According to Broidy, in December 2017, GRA initiated a ‘spearfishing’ hack into Broidy’s personal computer.  The complaint alleges that the operation was personally directed by Chalker, stating that he “celebrated the launch of the spear phishing campaign that very night, on Wednesday, December 27, 2017, by taking associates to the Sapphire Gentlemen’s club in New York City.”

Broidy’s lawsuit and sources claim “that the ‘spearfishing’ incident was not isolated but a coordinated effort carried out by GRA at the behest of the Qatari government as part of the firm’s “special projects,” that illicitly targeted U.S. critics of Qatar.”

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Biden administration marches blindly to disastrous Iran deal

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The Biden administration is marching blindly to a nuclear deal with Iran, with some experts believing that a deal is imminent. There are several reasons why such a deal would likely be a disaster.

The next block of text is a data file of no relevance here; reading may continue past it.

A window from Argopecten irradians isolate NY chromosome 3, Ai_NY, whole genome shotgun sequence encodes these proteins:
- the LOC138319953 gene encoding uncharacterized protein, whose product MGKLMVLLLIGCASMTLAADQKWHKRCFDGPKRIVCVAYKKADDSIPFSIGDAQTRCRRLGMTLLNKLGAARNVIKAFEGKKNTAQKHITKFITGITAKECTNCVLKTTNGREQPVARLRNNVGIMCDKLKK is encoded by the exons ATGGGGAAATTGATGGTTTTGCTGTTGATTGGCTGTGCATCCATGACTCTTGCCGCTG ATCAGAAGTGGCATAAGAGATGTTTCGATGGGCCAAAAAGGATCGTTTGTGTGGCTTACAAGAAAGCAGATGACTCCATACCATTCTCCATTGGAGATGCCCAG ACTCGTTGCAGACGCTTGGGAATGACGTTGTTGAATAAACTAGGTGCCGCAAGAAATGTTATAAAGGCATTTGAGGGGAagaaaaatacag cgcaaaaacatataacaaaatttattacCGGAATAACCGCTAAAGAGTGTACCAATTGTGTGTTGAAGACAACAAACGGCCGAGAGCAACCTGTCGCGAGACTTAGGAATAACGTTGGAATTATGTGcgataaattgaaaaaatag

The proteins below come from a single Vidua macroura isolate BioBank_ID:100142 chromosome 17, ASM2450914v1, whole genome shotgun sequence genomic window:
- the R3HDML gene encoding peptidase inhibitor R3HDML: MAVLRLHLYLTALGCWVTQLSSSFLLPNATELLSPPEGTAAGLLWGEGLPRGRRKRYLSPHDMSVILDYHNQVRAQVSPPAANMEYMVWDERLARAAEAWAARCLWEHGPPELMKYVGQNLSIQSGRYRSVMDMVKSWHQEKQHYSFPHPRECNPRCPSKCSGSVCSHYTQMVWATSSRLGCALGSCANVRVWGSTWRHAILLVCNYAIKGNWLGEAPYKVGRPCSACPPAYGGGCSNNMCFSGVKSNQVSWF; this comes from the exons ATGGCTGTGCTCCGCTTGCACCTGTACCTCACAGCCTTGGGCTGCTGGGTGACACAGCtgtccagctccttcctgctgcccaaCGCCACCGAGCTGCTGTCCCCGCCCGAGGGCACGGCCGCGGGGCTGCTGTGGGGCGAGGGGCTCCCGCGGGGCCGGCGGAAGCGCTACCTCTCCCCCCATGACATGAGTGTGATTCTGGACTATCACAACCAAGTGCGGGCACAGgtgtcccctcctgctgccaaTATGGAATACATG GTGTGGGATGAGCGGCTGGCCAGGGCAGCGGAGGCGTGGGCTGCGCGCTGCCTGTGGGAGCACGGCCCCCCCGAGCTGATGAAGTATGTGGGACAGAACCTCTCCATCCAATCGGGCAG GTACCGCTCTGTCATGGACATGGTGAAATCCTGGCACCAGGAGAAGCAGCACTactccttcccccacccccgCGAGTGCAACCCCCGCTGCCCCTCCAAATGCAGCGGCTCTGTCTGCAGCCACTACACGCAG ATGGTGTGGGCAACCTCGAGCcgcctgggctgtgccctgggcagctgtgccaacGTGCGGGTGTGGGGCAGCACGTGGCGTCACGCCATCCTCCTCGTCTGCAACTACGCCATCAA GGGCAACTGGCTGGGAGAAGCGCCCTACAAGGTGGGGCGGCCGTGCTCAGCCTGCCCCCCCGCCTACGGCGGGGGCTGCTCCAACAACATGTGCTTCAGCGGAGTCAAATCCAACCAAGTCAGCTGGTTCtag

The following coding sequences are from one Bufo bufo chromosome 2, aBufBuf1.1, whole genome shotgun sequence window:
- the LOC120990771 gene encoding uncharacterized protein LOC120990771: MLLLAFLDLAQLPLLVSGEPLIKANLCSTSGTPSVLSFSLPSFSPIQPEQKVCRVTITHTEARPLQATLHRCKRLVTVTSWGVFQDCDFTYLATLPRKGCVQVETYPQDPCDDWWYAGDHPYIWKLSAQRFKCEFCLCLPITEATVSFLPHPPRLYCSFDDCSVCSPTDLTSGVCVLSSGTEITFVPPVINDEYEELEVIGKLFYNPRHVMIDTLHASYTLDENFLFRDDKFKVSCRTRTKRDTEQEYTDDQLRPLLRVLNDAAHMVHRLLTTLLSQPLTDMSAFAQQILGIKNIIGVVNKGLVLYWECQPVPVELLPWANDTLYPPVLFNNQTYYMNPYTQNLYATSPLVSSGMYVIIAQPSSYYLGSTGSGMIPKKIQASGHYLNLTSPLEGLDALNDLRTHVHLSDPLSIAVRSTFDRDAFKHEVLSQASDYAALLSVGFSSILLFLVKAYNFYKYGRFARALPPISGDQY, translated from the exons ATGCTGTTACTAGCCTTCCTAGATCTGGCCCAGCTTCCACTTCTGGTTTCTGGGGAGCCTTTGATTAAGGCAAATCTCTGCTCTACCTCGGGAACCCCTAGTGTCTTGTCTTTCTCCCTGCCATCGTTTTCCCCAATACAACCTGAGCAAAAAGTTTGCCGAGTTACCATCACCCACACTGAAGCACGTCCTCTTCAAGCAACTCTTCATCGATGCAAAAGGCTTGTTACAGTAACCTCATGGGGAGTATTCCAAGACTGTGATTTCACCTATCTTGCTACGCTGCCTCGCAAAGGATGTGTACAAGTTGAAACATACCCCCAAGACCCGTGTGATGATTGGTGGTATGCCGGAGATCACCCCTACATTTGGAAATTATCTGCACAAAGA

The Deal will Not Stop Iran from Getting A Bomb

While the White House’s stated goal is preventing Iran from ever acquiring a nuclear weapon, Robert Malley, the US Special Envoy to Iran, acknowledges that the Iran deal will allow Iran to get a nuclear bomb by 2031. Malley’s assessment is echoed by both Israel’s Defense Minister Benny Gantz, and a letter from over 5,000 senior Israeli military officials to President Biden. So, what is the point of the deal if Iran can still get a bomb?

Statements from Iran itself should make it clear that Iran has malicious intent. An adviser to Supreme Leader Ayatollah Ali Khamenei recently admitted that Iran has the “technical capability” to make a nuclear bomb, which is the opposite to Iran’s long-held posture that its nuclear ambitions are for peaceful purposes only. And a video posted in two telegram channels linked to the Islamic Revolutionary Guard Corps stated that Iran’s ballistic missiles can turn “New York into hellish ruins.” So, why should we believe that this deal will bring peace with Iran?

The Deal Would Further Erode Nuclear Nonproliferation

A nuclear Iran would result in “Egypt, Saudi Arabia and other Sunni states” to seek nuclear capabilities to counter Iran, according to the Israeli letter. And this is a valid concern. In 2020 there were reports that China may be building a nuclear processing facility in Saudi Arabia to assist the latter in producing yellowcake.